The Press-Courier – Mar 28, 1992
By Larry Rickman
Associated Press Writer
MOSCOW (AP) — A passenger plane evacuating wounded women and children from Nagorno-Karabakh was hit by a heat-seeking missile fired from Azerbaijan yesterday, news reports said, but the pilot landed the burning jet safely. The attack on the blue and white Aeroflot jet came as the two former Soviet republics agreed to extend for two weeks a cease-fire in the disputed region until peace talks can start, officials in both states said.
The cease fire, brokered by Iran, began March 20 to allow UN special envoy Cyrus Vance to visit the region.
The Yak-40 Aeroflot jet of Armenia’s fleet had just taken off from Stepanakert, the capital of Nagorno-Karabakh, when it was hit by the missile fired from the Kelbadzhar district of Azerbaijan, said Mikit Kazaryan, a spokesman for the Armenian Mission in Moscow. The plane was en route to the Armenian capital, Yerevan.
Kazaryan and the Armenpress news agency reported that the missile did not explode, but damaged an engine on the plane’s tail. The pilot was able to shut the engine down and land safely in Yerevan on two engines.
Commonwealth television showed the tail engine’s metal skin torn away and twisted. Several small holes also could be seen in the fuselage.
The damaged jet landed “only due to the pilot’s extraordinary skills,” the ITAR-Tass news agency said. It said firefighters at Yerevan’s airport put out a fire that threatened the aircraft, and some passengers suffered minor injuries. The plane had been evacuating wounded women and children from Stepanakert, the Interfax news agency reported.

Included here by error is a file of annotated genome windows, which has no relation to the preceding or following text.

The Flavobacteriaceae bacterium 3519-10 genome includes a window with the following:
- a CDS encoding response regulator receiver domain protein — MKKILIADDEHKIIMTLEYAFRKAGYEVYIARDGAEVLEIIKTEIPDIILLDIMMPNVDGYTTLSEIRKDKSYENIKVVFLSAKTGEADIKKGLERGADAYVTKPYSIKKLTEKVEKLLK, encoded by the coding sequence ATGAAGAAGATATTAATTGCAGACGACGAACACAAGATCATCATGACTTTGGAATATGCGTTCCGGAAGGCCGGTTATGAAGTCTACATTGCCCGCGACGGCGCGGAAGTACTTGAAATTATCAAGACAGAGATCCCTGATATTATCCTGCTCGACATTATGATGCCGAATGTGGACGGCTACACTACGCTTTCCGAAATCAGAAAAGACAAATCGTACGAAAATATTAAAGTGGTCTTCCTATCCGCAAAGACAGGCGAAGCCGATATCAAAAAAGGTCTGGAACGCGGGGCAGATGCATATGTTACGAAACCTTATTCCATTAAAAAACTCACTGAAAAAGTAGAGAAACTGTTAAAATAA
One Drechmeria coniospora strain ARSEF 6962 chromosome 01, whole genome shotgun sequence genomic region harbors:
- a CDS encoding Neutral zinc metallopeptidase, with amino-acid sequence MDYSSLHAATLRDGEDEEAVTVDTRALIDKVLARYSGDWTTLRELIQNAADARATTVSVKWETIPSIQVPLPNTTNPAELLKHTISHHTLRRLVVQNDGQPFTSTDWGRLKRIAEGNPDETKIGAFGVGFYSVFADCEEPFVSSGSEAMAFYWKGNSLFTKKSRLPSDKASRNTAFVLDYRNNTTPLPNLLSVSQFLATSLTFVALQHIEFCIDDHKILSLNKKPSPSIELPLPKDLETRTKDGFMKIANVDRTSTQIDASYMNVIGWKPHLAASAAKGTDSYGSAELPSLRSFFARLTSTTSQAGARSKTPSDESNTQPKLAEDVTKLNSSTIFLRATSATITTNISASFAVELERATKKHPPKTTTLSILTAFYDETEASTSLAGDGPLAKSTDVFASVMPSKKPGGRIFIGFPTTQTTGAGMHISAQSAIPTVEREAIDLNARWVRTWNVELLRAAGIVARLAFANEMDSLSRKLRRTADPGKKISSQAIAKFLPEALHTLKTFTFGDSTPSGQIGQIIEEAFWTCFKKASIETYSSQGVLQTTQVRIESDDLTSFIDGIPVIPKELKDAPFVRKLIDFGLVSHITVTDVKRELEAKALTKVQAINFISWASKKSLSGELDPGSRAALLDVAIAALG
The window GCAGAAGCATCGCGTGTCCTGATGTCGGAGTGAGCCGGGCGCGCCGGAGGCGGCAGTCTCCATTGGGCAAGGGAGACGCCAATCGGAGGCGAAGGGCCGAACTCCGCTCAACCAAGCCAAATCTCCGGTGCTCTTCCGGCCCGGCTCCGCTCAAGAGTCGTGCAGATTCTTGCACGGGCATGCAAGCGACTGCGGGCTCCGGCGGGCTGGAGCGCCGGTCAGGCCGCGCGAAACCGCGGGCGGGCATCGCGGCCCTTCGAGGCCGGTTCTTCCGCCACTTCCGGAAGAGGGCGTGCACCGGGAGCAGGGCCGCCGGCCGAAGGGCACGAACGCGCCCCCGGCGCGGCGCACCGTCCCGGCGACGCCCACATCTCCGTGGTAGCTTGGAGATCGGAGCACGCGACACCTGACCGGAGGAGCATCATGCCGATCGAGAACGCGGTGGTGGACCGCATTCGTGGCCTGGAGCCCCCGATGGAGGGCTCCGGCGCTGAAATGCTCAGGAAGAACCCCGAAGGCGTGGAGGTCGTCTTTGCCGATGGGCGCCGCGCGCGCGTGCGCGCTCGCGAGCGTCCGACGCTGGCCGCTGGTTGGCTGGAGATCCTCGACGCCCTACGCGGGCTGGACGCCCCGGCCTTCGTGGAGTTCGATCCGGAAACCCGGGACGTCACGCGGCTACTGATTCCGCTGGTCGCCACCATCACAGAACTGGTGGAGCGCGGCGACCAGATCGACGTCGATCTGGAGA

Despite the Nagorno-Karabakh truce, the two sides have shelled each other practically every day. ITAR-Tass said the towns of Martuni and Dashusen were hit by artillery fire yesterday, and five other villages were shelled overnight.
“If it is a cease-fire, if the thing that exists can be called a cease-fire, it has been extended,” said Ashot Antinian, press secretary to Armenian President Levon Ter-Petrosian.
Azerbaijani government spokesman Arahim Agayev said the ceasefire would continue until comprehensive peace talks can begin.
“Now it is comparatively calm in Nagorno-Karabakh, and if the ceasefire is broken, it will be entirely the fault of Armenia.” he said.
Iran’s U.N. ambassador said the cease-fire extension would last two weeks.
The Azerbaijan Foreign Ministry said it was prepared to open talks with Armenia, but ruled out participation by residents of Nagorno-Karabakh, the mainly Christian Armenian enclave inside Muslim Azerbaijan.
The Foreign Ministry said the participation of Armenian community in Nagorno-Karabakh “as an independent side in Azerbaijan-Armenia talks on the settlement of the conflict in the region is unacceptable as it would signify a violation of the state integrity and sovereignty of the Azerbaijan republic.”
The Caucasus Mountains neighbors have been locked in a 4-year-old battle for control of the Armenian enclave, and more than 1.000 people have died in the fighting that escalated sharply with the breakup of the Soviet Union.